Organisations of all sizes should brace themselves for the network demands of Google+

The introduction of Google+, now the fastest growing social networking site in history, marked a massive leap forward for the organisation. With 20 million users signing up in the first month of its release, IT managers from organisations of all sizes should brace themselves for the demands this will pose on their networks.

One of the many features of Google+ is its unique offering of video chat, which allows users to talk to as many as 10 people at once, but as staff turn to the social networking site during work hours, organisations should certainly be wary about a potential drain on the company network.

An IT manager’s Internet gateway—its lifeline to the Internet— can quickly be slowed down by video streaming, and video floods could mean that internal business critical traffic is impaired. Many organisations’ Internet access is centralised, and “backhauled” inbound internet traffic is delivered to branch offices over the WAN that links them to the data centre or headquarters.

Therefore, the added load of multiple instances of a live video chat could swamp the already strained WAN links to branch offices, making business-critical applications and communication exceedingly slow or stop completely.

Another consideration is the possible security risks that Google+ could pose to business networks, with recent findings showing that social networking sites are one of the top five entry points for malware.

Social Networking is becoming its own web communication ecosystem, which creates a new playing field for cyber crime through trusted relationships between friends.

This combined with dynamic links, the lure of seeing a photograph or video, has shown to be a very effective method that leads to mass malware delivery.

Despite this, it is increasingly impractical for companies to completely ban the use of social networking sites, and measures must be in place to ensure that the network can run efficiently and safely whilst reaping the benefits that sites like Google+ can offer.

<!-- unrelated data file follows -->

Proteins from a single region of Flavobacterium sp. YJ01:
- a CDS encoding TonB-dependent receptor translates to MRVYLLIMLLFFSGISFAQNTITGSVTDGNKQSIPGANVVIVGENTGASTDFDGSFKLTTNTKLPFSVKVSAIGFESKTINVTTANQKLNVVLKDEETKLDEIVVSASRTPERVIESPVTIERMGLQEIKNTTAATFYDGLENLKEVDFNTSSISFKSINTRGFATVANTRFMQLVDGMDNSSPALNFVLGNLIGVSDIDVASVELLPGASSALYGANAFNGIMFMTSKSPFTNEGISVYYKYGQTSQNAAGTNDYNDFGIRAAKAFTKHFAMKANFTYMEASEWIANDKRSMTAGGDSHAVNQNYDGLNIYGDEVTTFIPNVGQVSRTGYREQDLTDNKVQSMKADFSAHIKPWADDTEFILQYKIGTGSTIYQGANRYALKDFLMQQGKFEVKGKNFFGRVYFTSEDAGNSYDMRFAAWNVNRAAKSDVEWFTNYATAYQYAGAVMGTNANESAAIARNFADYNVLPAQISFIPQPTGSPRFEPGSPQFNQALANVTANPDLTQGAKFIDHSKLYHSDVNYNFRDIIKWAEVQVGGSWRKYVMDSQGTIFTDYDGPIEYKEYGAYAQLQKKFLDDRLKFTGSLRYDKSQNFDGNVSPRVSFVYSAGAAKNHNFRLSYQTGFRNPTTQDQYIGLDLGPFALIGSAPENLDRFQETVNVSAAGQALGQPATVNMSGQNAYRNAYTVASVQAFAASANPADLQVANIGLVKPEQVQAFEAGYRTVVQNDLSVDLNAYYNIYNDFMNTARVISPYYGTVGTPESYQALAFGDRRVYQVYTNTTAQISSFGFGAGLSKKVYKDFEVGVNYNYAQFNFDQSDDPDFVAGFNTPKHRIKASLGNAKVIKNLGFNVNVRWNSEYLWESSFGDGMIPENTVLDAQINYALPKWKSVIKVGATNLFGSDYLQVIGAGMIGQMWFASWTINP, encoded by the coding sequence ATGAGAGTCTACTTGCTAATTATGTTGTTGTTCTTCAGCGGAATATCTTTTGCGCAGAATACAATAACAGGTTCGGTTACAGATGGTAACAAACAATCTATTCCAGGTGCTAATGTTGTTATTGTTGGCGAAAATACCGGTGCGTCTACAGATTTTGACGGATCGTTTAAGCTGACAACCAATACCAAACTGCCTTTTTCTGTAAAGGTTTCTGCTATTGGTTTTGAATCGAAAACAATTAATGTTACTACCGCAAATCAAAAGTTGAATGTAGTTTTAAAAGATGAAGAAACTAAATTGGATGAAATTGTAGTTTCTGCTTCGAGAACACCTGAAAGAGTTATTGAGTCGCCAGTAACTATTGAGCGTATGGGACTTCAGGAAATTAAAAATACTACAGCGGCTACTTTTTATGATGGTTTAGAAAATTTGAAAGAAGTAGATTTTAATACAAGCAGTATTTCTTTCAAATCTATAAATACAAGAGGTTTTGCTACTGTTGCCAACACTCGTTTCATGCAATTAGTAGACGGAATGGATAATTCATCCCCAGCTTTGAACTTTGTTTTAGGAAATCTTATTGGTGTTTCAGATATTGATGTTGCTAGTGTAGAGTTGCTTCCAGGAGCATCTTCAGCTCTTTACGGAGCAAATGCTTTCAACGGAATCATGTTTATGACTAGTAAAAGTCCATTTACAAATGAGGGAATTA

WAN optimisation solutions can control specialised optimisation features for data, video, cloud and web applications, whilst using a Secure Web Gateway application offers real-time security and protection against web-borne threats. Providing that businesses implement these measures then the potential risks presented by the increasingly popular Google+ can be neutralised.

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Nigel Hawthorn started working in the computing industry in 1980 and helped to introduce Omninet, a 1Mbps Local Area Network in 1982. He has since co-written a number of books and articles on high-speed networking, network security and Internet performance and presents regularly at industry forums. Nigel's experience includes product marketing, business development, consultancy and technical support. He spent two years working in California for 3Com, spearheading the introduction of the stackable hubs and switches, now the most common type of networking building blocks. He has also worked for other network manufacturers including 3Com and distributors in pan-European roles. Based in the UK, Nigel is in charge of the marketing and channel elements of Blue Coat’s activities in Europe, the Middle East and Africa, as well as Central and Latin America.

  • Rachel

    Well, yeah, I agree that Google+ is going to blow us all away. But haven’t the video chat apps on other social media sites (Chat Rounds on FB for one — ) been straining networks for awhile? I sort of feel like this won’t change much.